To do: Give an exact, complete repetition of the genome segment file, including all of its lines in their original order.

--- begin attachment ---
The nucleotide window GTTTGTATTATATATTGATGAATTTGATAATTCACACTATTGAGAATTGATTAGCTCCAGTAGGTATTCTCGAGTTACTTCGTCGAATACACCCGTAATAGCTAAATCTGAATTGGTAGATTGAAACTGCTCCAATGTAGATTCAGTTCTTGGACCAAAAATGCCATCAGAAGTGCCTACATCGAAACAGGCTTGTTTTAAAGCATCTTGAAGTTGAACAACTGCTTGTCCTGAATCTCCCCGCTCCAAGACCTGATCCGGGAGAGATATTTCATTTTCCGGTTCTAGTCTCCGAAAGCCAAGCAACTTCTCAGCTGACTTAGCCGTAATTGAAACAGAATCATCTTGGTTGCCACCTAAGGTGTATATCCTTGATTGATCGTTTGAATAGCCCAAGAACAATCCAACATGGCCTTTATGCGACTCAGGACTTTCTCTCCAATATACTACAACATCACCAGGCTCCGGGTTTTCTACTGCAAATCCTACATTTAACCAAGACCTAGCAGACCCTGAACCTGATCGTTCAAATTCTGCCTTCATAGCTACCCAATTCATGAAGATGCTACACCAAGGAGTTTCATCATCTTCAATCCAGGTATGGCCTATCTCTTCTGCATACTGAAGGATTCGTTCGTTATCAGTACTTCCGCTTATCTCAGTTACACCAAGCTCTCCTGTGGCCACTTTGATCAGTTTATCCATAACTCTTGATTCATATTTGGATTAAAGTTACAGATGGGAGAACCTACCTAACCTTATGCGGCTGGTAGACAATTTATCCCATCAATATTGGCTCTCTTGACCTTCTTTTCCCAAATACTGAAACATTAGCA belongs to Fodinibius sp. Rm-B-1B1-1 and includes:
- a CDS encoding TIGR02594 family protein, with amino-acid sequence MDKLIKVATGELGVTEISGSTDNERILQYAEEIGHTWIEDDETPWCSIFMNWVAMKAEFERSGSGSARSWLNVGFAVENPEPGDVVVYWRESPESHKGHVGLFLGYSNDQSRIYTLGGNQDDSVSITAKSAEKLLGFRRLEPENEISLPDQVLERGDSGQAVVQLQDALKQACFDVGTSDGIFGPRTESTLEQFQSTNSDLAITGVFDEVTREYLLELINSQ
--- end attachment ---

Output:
The nucleotide window GTTTGTATTATATATTGATGAATTTGATAATTCACACTATTGAGAATTGATTAGCTCCAGTAGGTATTCTCGAGTTACTTCGTCGAATACACCCGTAATAGCTAAATCTGAATTGGTAGATTGAAACTGCTCCAATGTAGATTCAGTTCTTGGACCAAAAATGCCATCAGAAGTGCCTACATCGAAACAGGCTTGTTTTAAAGCATCTTGAAGTTGAACAACTGCTTGTCCTGAATCTCCCCGCTCCAAGACCTGATCCGGGAGAGATATTTCATTTTCCGGTTCTAGTCTCCGAAAGCCAAGCAACTTCTCAGCTGACTTAGCCGTAATTGAAACAGAATCATCTTGGTTGCCACCTAAGGTGTATATCCTTGATTGATCGTTTGAATAGCCCAAGAACAATCCAACATGGCCTTTATGCGACTCAGGACTTTCTCTCCAATATACTACAACATCACCAGGCTCCGGGTTTTCTACTGCAAATCCTACATTTAACCAAGACCTAGCAGACCCTGAACCTGATCGTTCAAATTCTGCCTTCATAGCTACCCAATTCATGAAGATGCTACACCAAGGAGTTTCATCATCTTCAATCCAGGTATGGCCTATCTCTTCTGCATACTGAAGGATTCGTTCGTTATCAGTACTTCCGCTTATCTCAGTTACACCAAGCTCTCCTGTGGCCACTTTGATCAGTTTATCCATAACTCTTGATTCATATTTGGATTAAAGTTACAGATGGGAGAACCTACCTAACCTTATGCGGCTGGTAGACAATTTATCCCATCAATATTGGCTCTCTTGACCTTCTTTTCCCAAATACTGAAACATTAGCA belongs to Fodinibius sp. Rm-B-1B1-1 and includes:
- a CDS encoding TIGR02594 family protein, with amino-acid sequence MDKLIKVATGELGVTEISGSTDNERILQYAEEIGHTWIEDDETPWCSIFMNWVAMKAEFERSGSGSARSWLNVGFAVENPEPGDVVVYWRESPESHKGHVGLFLGYSNDQSRIYTLGGNQDDSVSITAKSAEKLLGFRRLEPENEISLPDQVLERGDSGQAVVQLQDALKQACFDVGTSDGIFGPRTESTLEQFQSTNSDLAITGVFDEVTREYLLELINSQ